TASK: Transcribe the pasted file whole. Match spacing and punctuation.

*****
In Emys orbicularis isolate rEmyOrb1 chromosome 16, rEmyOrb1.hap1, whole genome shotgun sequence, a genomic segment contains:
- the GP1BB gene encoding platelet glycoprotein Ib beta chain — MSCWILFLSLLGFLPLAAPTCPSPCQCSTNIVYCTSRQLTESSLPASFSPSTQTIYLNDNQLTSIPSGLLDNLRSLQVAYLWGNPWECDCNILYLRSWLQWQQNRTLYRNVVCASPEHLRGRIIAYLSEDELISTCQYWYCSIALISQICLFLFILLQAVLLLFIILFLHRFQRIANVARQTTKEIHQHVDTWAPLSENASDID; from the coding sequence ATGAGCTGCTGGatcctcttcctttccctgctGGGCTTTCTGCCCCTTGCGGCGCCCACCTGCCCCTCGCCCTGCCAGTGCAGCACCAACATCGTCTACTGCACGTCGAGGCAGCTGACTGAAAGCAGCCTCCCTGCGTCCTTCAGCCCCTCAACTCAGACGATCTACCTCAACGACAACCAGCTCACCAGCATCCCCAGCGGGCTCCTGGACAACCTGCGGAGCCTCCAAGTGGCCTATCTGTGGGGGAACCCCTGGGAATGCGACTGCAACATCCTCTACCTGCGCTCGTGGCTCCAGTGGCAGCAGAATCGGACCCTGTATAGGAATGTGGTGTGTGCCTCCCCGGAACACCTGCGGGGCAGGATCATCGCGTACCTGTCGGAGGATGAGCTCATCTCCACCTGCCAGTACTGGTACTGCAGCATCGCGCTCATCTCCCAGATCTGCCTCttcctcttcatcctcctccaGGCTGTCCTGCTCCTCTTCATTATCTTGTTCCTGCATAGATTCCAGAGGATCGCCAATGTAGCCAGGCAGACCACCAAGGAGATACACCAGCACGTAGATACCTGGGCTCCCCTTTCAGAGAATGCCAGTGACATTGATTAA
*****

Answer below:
In Emys orbicularis isolate rEmyOrb1 chromosome 16, rEmyOrb1.hap1, whole genome shotgun sequence, a genomic segment contains:
- the GP1BB gene encoding platelet glycoprotein Ib beta chain — MSCWILFLSLLGFLPLAAPTCPSPCQCSTNIVYCTSRQLTESSLPASFSPSTQTIYLNDNQLTSIPSGLLDNLRSLQVAYLWGNPWECDCNILYLRSWLQWQQNRTLYRNVVCASPEHLRGRIIAYLSEDELISTCQYWYCSIALISQICLFLFILLQAVLLLFIILFLHRFQRIANVARQTTKEIHQHVDTWAPLSENASDID; from the coding sequence ATGAGCTGCTGGatcctcttcctttccctgctGGGCTTTCTGCCCCTTGCGGCGCCCACCTGCCCCTCGCCCTGCCAGTGCAGCACCAACATCGTCTACTGCACGTCGAGGCAGCTGACTGAAAGCAGCCTCCCTGCGTCCTTCAGCCCCTCAACTCAGACGATCTACCTCAACGACAACCAGCTCACCAGCATCCCCAGCGGGCTCCTGGACAACCTGCGGAGCCTCCAAGTGGCCTATCTGTGGGGGAACCCCTGGGAATGCGACTGCAACATCCTCTACCTGCGCTCGTGGCTCCAGTGGCAGCAGAATCGGACCCTGTATAGGAATGTGGTGTGTGCCTCCCCGGAACACCTGCGGGGCAGGATCATCGCGTACCTGTCGGAGGATGAGCTCATCTCCACCTGCCAGTACTGGTACTGCAGCATCGCGCTCATCTCCCAGATCTGCCTCttcctcttcatcctcctccaGGCTGTCCTGCTCCTCTTCATTATCTTGTTCCTGCATAGATTCCAGAGGATCGCCAATGTAGCCAGGCAGACCACCAAGGAGATACACCAGCACGTAGATACCTGGGCTCCCCTTTCAGAGAATGCCAGTGACATTGATTAA